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The Hoax Museum Blog
Category: Advertising
The Frosties Kid Is Dead
Posted by The Curator on Fri Jul 07, 2006
Status: Urban Legend A recent ad for Kellogg's Frosted Flakes shows a blond-haired kid dancing around singing "They're going to taste great!" I think this is a British ad. At least, I've never seen it here in America. And all the references to it I've found occur in the British press. For instance, David Whitehouse writes in the Guardian: Pity the poor Kellogg's marketing department... all they wanted to do was make an advert in which a chirpy young scamp would skip his way through…
Categories: Advertising, Death, Urban Legends Comments (102)
Posted by The Curator on Wed Jul 05, 2006
Status: Hoax Yahoo News! reports on a hoax website,, created by a Dutch design student, Raoul Balai. It pretends to be an ad agency that offers advertising space on the bodies of prostitutes. It also offers to place ads on zoo animals. Big Gary points out that this is basically a variation on the old 'advertise on my forehead... or other body part' stunt. (Imagine brothel patrons or zoo goers having to wear body-ad blockers.) Yahoo News! reports:
Categories: Advertising, Websites Comments (4)
Miele Billboard
Posted by The Curator on Sat May 27, 2006
Status: Photoshopped This image of a billboard for Miele vacuums has been circulating around. It's a cool concept for an ad... an enormous vacuum sucking a hot air balloon out of the sky. However, this billboard can't actually be seen anywhere in real life. It's an ad concept dreamed up by Jon Kubik, a student at the Miami Ad School. (via Adrants)
Air Pollution Marketing Campaign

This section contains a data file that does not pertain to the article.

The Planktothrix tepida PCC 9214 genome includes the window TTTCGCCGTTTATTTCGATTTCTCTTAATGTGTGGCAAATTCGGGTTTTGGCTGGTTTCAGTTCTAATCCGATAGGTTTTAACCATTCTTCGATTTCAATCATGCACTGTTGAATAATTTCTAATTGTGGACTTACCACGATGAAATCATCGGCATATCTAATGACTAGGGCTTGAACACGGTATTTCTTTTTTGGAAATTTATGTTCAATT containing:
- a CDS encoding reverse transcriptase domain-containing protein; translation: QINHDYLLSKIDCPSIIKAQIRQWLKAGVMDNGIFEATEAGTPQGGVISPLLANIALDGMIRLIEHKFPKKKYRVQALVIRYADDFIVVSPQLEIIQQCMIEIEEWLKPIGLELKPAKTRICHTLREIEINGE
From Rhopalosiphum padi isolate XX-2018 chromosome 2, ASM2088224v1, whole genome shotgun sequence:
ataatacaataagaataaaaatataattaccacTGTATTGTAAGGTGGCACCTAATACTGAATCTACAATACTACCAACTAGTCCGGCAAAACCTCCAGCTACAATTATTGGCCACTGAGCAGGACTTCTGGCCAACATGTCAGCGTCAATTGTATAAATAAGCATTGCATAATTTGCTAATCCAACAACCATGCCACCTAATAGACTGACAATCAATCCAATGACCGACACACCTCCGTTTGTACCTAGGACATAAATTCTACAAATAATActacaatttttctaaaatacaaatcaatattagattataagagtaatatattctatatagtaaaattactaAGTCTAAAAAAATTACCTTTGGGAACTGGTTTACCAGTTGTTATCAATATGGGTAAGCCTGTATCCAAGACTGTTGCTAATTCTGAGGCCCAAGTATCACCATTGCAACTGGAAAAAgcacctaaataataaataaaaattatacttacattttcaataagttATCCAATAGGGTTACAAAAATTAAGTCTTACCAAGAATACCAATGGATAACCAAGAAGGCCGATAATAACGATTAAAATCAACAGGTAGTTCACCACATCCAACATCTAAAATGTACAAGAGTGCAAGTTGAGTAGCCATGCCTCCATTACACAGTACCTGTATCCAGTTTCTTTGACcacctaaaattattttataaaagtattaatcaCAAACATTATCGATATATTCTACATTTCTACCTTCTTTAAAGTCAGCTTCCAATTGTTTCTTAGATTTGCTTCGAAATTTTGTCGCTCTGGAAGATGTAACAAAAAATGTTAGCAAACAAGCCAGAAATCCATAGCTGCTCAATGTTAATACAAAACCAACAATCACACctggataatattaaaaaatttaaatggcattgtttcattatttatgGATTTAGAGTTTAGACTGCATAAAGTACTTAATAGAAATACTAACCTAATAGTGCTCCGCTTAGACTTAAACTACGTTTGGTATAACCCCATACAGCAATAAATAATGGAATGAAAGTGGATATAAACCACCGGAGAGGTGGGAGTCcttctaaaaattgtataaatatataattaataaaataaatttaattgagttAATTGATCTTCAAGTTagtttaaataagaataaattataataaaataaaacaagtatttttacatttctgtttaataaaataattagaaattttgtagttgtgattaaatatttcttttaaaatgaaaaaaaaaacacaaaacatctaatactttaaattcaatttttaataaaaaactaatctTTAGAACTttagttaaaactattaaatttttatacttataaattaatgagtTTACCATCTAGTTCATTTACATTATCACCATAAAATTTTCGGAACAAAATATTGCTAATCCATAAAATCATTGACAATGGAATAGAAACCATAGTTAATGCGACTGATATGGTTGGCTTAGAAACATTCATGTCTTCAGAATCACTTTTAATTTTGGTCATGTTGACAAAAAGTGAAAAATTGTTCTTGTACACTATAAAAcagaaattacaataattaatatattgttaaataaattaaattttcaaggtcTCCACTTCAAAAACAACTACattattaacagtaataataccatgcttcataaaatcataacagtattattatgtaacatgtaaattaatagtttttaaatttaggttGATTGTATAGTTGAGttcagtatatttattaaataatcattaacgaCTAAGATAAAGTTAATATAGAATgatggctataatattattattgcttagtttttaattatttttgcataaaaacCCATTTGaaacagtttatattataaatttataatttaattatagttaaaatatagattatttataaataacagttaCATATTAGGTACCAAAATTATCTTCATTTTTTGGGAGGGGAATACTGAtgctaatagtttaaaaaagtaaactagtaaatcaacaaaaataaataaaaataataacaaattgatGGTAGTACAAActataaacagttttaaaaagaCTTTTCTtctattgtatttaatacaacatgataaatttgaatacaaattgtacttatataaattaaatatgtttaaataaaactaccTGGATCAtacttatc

Posted by The Curator on Mon May 08, 2006
Status: Probably photoshopped These pictures doing the rounds supposedly show a "guerilla marketing component from a campaign designed to gain public support in an effort to reduce the pollution released by particular powerplants in Chicago. The shape and text was created by power-washing filthy sidewalks using a large stencil form." It would be a clever idea for an anti-pollution campaign, except that these photos look photoshopped. The border of the image seems a bit too well-defined, as do the lines of the text. Plus, if you're going to do this, where do you get the water and power source…
Categories: Advertising Comments (11)
Monster Truck Church Commercial
Posted by The Curator on Tue May 02, 2006
Status: Not an official ad An amusing monster-truck-style radio commercial for St. Andrew's Episcopal Church in Birmingham is doing the rounds. "This Sunday, Sunday, Sunday! It's a sacramental showdown at St. Andrew's Episcopal..." It's not a real ad, in the sense that it's never been aired. Nor was it created by the church. As Church Marketing Sucks reports, it was created by Mike McKenzie, who's a St. Andrew's parishioner: "It wasn't with the intention of making a commercial--I was just goofying around," says McKenzie. "The idea hit me right after 10:30 mass--it's high mass, very formal liturgy. What would happen if you took formal liturgy and combined it with a…
Categories: Advertising, Religion Comments (3)
‘Lickable’ Breyers Ad
Posted by The Curator on Tue May 02, 2006
Status: Hoax You may feel that you need to scrub your eyeballs after seeing this supposed ad for Breyers ice cream, so if you click on the link don't say I didn't warn you. (The ad is disturbing for what it suggests, not for what it actually shows.) However, the ad definitely isn't real, which is obvious if you read the text on the right-hand side of it. I don't know who created it, but it wasn't Breyers. Unfortunately the image is now circulating around the internet in a reduced size that makes the text hard to read, leading some people to think that it might actually be a real ad.
Categories: Advertising, Gross Comments (73)
Steaming Coffee Manhole Cover
Posted by The Curator on Wed Apr 26, 2006
Status: Undetermined (but probably real) This outdoor advertisement transforming a New York City manhole into a steaming cup of coffee was apparently created by Saatchi & Saatchi for their client Folgers. The question is: was this actually done in real life (i.e. were vinyl covers placed on top of manholes), or has the picture simply been photoshopped? The picture itself seems to have been first posted at, and someone has posted a comment there claiming to be from Saatchi & Saatchi and confirming that the coffee-manhole campaign was real. But I can't find anything official from Saatchi & Saatchi in…
Categories: Advertising Comments (17)
Google Adsense Bus
Posted by The Curator on Tue Apr 25, 2006